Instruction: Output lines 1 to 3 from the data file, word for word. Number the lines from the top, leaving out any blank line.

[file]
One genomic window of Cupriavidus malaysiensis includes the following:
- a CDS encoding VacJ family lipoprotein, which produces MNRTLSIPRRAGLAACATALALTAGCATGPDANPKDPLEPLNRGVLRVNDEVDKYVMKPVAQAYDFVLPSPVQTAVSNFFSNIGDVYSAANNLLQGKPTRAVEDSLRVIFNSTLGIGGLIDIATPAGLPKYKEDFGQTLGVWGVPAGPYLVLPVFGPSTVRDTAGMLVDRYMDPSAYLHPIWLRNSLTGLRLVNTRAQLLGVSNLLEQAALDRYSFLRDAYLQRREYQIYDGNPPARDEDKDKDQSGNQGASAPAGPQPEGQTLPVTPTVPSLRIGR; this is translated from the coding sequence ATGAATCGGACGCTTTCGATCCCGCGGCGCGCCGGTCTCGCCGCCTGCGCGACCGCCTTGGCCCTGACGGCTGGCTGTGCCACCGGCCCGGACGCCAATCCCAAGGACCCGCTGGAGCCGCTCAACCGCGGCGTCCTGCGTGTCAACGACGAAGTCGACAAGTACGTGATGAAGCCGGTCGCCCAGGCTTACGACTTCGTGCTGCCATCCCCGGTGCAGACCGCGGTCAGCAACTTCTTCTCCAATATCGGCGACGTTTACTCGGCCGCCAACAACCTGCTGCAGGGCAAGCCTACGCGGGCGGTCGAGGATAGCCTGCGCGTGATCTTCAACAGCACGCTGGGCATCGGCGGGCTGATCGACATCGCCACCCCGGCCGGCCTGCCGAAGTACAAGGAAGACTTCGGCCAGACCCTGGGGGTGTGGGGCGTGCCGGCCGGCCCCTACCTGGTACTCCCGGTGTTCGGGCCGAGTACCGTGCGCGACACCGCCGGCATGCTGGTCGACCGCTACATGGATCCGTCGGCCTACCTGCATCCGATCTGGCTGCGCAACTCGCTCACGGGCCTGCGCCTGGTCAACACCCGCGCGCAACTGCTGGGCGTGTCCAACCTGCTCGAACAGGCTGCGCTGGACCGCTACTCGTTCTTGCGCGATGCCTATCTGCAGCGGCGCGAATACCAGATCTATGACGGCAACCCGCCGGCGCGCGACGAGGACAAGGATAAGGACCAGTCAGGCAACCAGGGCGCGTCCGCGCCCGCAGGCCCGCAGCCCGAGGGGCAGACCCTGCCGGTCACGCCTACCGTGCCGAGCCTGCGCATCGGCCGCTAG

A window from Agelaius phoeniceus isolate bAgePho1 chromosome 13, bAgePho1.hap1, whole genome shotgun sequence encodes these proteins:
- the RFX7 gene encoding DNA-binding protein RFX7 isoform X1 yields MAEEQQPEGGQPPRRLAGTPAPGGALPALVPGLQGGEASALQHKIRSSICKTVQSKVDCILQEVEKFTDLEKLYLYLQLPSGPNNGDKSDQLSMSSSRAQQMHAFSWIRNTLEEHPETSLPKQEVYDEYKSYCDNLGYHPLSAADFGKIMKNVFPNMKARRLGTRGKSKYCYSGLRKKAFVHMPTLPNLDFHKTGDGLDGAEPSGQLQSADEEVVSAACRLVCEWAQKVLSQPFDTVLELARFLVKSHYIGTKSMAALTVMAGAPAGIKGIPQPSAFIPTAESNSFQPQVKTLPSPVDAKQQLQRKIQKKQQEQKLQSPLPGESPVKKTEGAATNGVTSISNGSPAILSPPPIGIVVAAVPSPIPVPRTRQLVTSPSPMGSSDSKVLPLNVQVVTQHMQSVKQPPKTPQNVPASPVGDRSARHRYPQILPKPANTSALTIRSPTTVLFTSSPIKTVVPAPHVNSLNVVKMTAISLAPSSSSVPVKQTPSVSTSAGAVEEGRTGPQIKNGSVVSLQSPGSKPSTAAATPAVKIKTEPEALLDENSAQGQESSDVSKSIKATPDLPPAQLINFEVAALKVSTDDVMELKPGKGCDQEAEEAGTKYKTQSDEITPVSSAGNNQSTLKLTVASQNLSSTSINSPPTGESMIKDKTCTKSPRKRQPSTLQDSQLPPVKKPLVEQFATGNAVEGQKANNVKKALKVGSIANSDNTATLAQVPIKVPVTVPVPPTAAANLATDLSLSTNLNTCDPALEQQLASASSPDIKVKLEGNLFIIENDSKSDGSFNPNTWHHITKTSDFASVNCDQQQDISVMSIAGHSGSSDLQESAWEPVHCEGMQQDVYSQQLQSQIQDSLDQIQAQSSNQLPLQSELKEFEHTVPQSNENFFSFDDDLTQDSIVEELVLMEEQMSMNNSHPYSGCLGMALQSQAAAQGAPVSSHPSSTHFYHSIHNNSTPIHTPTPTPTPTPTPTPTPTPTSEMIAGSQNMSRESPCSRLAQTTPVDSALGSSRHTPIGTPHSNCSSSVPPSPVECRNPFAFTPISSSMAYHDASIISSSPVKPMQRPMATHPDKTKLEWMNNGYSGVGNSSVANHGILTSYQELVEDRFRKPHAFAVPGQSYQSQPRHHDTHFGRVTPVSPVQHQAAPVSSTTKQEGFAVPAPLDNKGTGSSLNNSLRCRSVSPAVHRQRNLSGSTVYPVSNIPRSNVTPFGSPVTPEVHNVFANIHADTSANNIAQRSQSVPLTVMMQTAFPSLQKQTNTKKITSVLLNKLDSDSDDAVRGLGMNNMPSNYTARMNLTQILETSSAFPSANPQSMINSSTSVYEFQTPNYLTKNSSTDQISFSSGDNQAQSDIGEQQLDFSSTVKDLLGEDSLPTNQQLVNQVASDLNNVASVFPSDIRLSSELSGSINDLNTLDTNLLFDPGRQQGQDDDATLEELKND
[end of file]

One genomic window of Cupriavidus malaysiensis includes the following:
- a CDS encoding VacJ family lipoprotein, which produces MNRTLSIPRRAGLAACATALALTAGCATGPDANPKDPLEPLNRGVLRVNDEVDKYVMKPVAQAYDFVLPSPVQTAVSNFFSNIGDVYSAANNLLQGKPTRAVEDSLRVIFNSTLGIGGLIDIATPAGLPKYKEDFGQTLGVWGVPAGPYLVLPVFGPSTVRDTAGMLVDRYMDPSAYLHPIWLRNSLTGLRLVNTRAQLLGVSNLLEQAALDRYSFLRDAYLQRREYQIYDGNPPARDEDKDKDQSGNQGASAPAGPQPEGQTLPVTPTVPSLRIGR; this is translated from the coding sequence ATGAATCGGACGCTTTCGATCCCGCGGCGCGCCGGTCTCGCCGCCTGCGCGACCGCCTTGGCCCTGACGGCTGGCTGTGCCACCGGCCCGGACGCCAATCCCAAGGACCCGCTGGAGCCGCTCAACCGCGGCGTCCTGCGTGTCAACGACGAAGTCGACAAGTACGTGATGAAGCCGGTCGCCCAGGCTTACGACTTCGTGCTGCCATCCCCGGTGCAGACCGCGGTCAGCAACTTCTTCTCCAATATCGGCGACGTTTACTCGGCCGCCAACAACCTGCTGCAGGGCAAGCCTACGCGGGCGGTCGAGGATAGCCTGCGCGTGATCTTCAACAGCACGCTGGGCATCGGCGGGCTGATCGACATCGCCACCCCGGCCGGCCTGCCGAAGTACAAGGAAGACTTCGGCCAGACCCTGGGGGTGTGGGGCGTGCCGGCCGGCCCCTACCTGGTACTCCCGGTGTTCGGGCCGAGTACCGTGCGCGACACCGCCGGCATGCTGGTCGACCGCTACATGGATCCGTCGGCCTACCTGCATCCGATCTGGCTGCGCAACTCGCTCACGGGCCTGCGCCTGGTCAACACCCGCGCGCAACTGCTGGGCGTGTCCAACCTGCTCGAACAGGCTGCGCTGGACCGCTACTCGTTCTTGCGCGATGCCTATCTGCAGCGGCGCGAATACCAGATCTATGACGGCAACCCGCCGGCGCGCGACGAGGACAAGGATAAGGACCAGTCAGGCAACCAGGGCGCGTCCGCGCCCGCAGGCCCGCAGCCCGAGGGGCAGACCCTGCCGGTCACGCCTACCGTGCCGAGCCTGCGCATCGGCCGCTAG

A window from Agelaius phoeniceus isolate bAgePho1 chromosome 13, bAgePho1.hap1, whole genome shotgun sequence encodes these proteins: